KABUL, Afghanistan – U.S.-led forces in Afghanistan had Osama bin Laden “within reach” on at least two occasions, but were unable to prevent him from slipping away, France’s top general said Wednesday. French chief of staff Gen. Henri Bentegeat, said the al-Qaida leader has evaded capture several times since 2002, but not recently. He didn’t say where bin Laden had been tracked down, and refused to comment on whether French special forces operating in southern Afghanistan were involved.
“Several times the coalition has had Osama bin Laden directly within reach,” Bentegeat told reporters during a visit to the Afghan capital. “But between locating a person and arresting them there is a gap tied to all the uncertainties of all operations of this kind.”
A spokeswoman for the U.S. military in Kabul had no immediate comment on the general’s remarks.
Bentegeat said several of bin Laden’s top lieutenants also evaded capture. “At least two times they managed to escape,” he said. “That’s absolutely inevitable, normal in the conditions in which these kind of operations are carried out.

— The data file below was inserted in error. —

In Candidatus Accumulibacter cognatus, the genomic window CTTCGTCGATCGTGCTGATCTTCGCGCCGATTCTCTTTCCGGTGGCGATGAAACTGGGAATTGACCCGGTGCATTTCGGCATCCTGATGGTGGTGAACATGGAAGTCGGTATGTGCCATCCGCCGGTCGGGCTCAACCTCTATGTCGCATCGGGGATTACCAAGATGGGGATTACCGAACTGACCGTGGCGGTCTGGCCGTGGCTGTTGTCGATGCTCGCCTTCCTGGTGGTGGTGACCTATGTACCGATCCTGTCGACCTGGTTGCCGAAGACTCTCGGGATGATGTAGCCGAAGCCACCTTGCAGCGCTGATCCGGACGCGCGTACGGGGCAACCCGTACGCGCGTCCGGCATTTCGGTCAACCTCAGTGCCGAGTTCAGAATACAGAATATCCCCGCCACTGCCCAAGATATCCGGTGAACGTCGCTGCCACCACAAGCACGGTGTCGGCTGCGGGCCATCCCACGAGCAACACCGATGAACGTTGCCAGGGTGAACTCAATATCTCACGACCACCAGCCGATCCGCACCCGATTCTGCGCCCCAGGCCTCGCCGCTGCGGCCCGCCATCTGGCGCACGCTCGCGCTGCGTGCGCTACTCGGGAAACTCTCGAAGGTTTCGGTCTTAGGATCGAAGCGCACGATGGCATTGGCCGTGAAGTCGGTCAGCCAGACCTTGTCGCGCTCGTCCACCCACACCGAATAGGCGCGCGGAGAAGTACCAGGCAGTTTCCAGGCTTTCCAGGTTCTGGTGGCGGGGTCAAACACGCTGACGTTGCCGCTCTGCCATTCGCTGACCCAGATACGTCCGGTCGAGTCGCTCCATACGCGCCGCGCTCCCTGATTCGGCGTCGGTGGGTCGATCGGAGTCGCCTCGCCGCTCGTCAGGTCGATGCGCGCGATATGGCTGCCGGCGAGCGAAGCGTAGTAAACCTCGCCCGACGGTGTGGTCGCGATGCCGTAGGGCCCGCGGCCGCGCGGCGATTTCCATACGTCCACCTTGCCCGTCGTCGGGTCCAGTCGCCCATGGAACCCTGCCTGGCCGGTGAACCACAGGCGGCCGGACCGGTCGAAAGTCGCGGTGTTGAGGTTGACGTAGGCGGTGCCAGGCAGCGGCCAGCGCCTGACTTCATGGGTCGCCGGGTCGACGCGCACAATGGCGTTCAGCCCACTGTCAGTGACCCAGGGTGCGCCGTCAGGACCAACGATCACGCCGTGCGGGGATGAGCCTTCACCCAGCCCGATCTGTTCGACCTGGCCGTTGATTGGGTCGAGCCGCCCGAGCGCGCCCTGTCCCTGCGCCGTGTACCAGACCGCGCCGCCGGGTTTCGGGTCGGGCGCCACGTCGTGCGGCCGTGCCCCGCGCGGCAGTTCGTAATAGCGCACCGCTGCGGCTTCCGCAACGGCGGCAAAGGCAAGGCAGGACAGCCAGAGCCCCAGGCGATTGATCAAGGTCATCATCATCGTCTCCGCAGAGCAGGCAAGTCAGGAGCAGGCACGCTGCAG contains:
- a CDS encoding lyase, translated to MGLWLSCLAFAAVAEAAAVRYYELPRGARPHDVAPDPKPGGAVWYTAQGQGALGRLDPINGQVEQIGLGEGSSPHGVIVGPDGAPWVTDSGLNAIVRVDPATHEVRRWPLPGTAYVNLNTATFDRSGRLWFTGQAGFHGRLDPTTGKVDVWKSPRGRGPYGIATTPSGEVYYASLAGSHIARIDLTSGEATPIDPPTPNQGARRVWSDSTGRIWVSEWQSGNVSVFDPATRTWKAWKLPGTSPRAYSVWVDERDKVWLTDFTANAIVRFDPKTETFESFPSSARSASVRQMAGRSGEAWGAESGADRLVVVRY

“I’m not saying there was an incident of this kind recently,” he added. “To my knowledge, that’s not the case.”
Bentegeat made similar comments in an interview in March to France’s Europe-1 radio station, saying bin Laden narrowly escaped capture by French troops in Afghanistan, perhaps several times. He did not say when or where the escapes took place.
Some 200 French troops work with the 20,000-member U.S.-led coalition in Afghanistan in the drive to track holdouts of the former ruling Taliban regime and bin Laden’s al-Qaida terrorist group. They include special forces based in Spin Boldak in Kandahar province, close to the Pakistani border.
Another 650 based in Kabul are part of the NATO-led peacekeeping force or are helping the United States train a new Afghan army.
Bentegeat said France planned to add another 300 troops in August and that a French general would take command of the 6,400-strong international force, which is expected to expand from the capital into northern towns to provide security for September elections.